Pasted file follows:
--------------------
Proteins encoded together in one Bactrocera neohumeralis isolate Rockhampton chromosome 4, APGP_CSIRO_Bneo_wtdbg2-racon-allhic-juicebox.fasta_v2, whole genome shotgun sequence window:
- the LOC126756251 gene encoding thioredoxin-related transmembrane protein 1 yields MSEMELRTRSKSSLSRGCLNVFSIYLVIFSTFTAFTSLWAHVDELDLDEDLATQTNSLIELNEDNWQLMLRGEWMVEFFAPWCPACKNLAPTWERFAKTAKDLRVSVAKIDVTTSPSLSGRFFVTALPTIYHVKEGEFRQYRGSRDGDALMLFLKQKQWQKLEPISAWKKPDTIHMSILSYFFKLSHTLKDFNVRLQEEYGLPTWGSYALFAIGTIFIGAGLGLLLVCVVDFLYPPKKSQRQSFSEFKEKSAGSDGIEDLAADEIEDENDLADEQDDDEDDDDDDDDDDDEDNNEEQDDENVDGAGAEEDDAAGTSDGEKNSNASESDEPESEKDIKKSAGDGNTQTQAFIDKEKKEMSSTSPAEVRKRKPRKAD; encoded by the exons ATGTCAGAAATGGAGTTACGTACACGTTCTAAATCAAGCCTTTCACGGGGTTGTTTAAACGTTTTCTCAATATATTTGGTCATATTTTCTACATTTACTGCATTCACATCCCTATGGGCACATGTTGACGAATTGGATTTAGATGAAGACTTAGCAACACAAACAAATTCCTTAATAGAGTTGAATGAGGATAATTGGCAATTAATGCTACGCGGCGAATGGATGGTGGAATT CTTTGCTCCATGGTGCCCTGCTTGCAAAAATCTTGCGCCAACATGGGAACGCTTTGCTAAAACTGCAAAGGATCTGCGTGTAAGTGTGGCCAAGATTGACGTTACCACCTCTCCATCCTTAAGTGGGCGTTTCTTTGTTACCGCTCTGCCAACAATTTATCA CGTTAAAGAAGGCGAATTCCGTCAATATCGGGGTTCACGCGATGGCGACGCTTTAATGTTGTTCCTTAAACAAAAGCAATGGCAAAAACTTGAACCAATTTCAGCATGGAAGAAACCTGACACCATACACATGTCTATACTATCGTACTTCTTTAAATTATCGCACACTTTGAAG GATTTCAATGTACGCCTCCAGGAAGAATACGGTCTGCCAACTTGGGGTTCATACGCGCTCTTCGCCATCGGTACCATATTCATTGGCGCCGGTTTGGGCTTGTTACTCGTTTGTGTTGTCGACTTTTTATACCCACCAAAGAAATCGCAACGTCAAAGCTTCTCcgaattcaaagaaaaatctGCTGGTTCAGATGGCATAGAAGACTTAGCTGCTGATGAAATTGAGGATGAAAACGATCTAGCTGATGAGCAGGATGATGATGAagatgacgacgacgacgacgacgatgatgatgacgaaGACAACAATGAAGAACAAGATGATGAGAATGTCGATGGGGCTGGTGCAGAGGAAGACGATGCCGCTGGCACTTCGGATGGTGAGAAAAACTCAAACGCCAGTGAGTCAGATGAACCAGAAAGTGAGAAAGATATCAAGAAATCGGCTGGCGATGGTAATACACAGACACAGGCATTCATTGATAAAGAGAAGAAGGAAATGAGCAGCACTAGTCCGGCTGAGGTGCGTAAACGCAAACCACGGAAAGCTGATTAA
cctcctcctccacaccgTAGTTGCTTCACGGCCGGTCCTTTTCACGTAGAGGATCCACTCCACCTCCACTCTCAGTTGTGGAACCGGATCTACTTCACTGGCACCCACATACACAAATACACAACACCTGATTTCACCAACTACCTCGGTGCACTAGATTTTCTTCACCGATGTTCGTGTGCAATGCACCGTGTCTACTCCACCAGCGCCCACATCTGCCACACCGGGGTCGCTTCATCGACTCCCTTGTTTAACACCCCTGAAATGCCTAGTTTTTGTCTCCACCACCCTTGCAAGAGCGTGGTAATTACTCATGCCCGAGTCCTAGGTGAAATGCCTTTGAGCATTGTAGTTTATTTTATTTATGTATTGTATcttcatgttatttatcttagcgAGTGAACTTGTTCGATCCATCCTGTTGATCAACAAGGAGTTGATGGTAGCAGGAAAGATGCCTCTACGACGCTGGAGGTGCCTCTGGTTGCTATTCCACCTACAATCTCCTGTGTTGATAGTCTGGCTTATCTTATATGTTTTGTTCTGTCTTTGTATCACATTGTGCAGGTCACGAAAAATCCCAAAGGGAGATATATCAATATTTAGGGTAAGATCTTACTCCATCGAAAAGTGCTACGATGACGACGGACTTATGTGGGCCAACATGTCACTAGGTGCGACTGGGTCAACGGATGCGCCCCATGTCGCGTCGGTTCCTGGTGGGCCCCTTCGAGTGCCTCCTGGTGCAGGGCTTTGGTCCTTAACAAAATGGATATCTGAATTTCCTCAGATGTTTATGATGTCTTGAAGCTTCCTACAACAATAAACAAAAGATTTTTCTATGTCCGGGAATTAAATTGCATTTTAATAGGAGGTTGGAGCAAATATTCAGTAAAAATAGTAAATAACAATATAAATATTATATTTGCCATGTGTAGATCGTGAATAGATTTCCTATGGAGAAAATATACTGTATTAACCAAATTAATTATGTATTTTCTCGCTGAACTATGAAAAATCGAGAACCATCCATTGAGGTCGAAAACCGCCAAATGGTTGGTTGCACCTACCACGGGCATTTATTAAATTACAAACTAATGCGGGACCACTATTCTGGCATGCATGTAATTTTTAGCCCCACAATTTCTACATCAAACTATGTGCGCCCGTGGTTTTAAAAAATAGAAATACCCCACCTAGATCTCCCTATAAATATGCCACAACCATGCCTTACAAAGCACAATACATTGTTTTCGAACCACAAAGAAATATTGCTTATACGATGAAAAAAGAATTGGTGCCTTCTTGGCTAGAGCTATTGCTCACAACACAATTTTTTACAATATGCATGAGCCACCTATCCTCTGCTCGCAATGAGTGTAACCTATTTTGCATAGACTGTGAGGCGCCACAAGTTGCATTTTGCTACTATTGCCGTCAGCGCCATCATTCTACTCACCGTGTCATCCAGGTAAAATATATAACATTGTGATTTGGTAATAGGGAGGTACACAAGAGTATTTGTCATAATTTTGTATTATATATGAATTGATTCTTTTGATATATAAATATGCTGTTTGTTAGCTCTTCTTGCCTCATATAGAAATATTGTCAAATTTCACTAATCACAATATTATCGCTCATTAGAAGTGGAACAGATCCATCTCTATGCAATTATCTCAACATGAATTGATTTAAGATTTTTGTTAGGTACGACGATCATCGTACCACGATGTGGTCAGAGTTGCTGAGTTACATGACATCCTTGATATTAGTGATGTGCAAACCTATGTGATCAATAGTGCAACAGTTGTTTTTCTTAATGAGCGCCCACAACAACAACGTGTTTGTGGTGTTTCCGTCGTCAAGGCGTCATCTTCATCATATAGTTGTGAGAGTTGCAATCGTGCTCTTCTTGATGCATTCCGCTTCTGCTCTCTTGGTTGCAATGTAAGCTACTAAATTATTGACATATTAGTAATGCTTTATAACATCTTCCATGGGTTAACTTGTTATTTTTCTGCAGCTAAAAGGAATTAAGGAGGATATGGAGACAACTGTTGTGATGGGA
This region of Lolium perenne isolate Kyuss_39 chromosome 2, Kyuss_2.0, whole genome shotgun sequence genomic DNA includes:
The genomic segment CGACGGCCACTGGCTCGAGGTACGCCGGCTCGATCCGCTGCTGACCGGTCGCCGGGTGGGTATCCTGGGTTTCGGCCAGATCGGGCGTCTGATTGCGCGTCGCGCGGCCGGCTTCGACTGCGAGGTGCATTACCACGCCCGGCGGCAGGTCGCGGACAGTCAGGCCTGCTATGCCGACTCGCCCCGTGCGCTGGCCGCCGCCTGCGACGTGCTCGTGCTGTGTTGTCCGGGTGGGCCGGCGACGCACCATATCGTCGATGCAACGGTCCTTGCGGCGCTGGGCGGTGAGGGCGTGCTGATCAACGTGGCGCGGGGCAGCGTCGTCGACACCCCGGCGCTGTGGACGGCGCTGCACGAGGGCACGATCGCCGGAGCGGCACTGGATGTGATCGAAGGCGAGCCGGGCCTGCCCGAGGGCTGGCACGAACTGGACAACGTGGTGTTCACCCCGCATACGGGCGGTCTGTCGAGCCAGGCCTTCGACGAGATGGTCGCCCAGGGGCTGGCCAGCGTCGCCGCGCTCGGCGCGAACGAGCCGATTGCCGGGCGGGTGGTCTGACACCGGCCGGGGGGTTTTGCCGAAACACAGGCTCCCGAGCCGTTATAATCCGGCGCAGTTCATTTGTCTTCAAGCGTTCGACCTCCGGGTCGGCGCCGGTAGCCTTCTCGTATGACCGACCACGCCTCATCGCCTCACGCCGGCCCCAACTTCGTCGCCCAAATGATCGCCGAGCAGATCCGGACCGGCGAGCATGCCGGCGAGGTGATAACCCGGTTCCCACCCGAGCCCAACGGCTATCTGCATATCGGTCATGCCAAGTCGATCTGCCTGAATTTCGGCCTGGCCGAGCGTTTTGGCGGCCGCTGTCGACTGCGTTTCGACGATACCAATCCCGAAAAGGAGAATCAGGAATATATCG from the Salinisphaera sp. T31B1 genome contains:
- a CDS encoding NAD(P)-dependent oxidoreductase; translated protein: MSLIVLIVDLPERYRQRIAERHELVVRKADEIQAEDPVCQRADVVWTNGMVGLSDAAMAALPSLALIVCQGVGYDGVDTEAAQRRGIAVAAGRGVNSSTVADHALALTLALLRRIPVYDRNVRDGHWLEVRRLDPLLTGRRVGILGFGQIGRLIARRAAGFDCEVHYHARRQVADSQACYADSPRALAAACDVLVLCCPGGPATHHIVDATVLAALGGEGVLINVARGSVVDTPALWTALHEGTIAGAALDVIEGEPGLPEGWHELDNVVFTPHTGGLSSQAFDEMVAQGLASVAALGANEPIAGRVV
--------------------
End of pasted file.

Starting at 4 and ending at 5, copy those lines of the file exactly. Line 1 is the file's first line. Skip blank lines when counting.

This region of Lolium perenne isolate Kyuss_39 chromosome 2, Kyuss_2.0, whole genome shotgun sequence genomic DNA includes:
The genomic segment CGACGGCCACTGGCTCGAGGTACGCCGGCTCGATCCGCTGCTGACCGGTCGCCGGGTGGGTATCCTGGGTTTCGGCCAGATCGGGCGTCTGATTGCGCGTCGCGCGGCCGGCTTCGACTGCGAGGTGCATTACCACGCCCGGCGGCAGGTCGCGGACAGTCAGGCCTGCTATGCCGACTCGCCCCGTGCGCTGGCCGCCGCCTGCGACGTGCTCGTGCTGTGTTGTCCGGGTGGGCCGGCGACGCACCATATCGTCGATGCAACGGTCCTTGCGGCGCTGGGCGGTGAGGGCGTGCTGATCAACGTGGCGCGGGGCAGCGTCGTCGACACCCCGGCGCTGTGGACGGCGCTGCACGAGGGCACGATCGCCGGAGCGGCACTGGATGTGATCGAAGGCGAGCCGGGCCTGCCCGAGGGCTGGCACGAACTGGACAACGTGGTGTTCACCCCGCATACGGGCGGTCTGTCGAGCCAGGCCTTCGACGAGATGGTCGCCCAGGGGCTGGCCAGCGTCGCCGCGCTCGGCGCGAACGAGCCGATTGCCGGGCGGGTGGTCTGACACCGGCCGGGGGGTTTTGCCGAAACACAGGCTCCCGAGCCGTTATAATCCGGCGCAGTTCATTTGTCTTCAAGCGTTCGACCTCCGGGTCGGCGCCGGTAGCCTTCTCGTATGACCGACCACGCCTCATCGCCTCACGCCGGCCCCAACTTCGTCGCCCAAATGATCGCCGAGCAGATCCGGACCGGCGAGCATGCCGGCGAGGTGATAACCCGGTTCCCACCCGAGCCCAACGGCTATCTGCATATCGGTCATGCCAAGTCGATCTGCCTGAATTTCGGCCTGGCCGAGCGTTTTGGCGGCCGCTGTCGACTGCGTTTCGACGATACCAATCCCGAAAAGGAGAATCAGGAATATATCG from the Salinisphaera sp. T31B1 genome contains: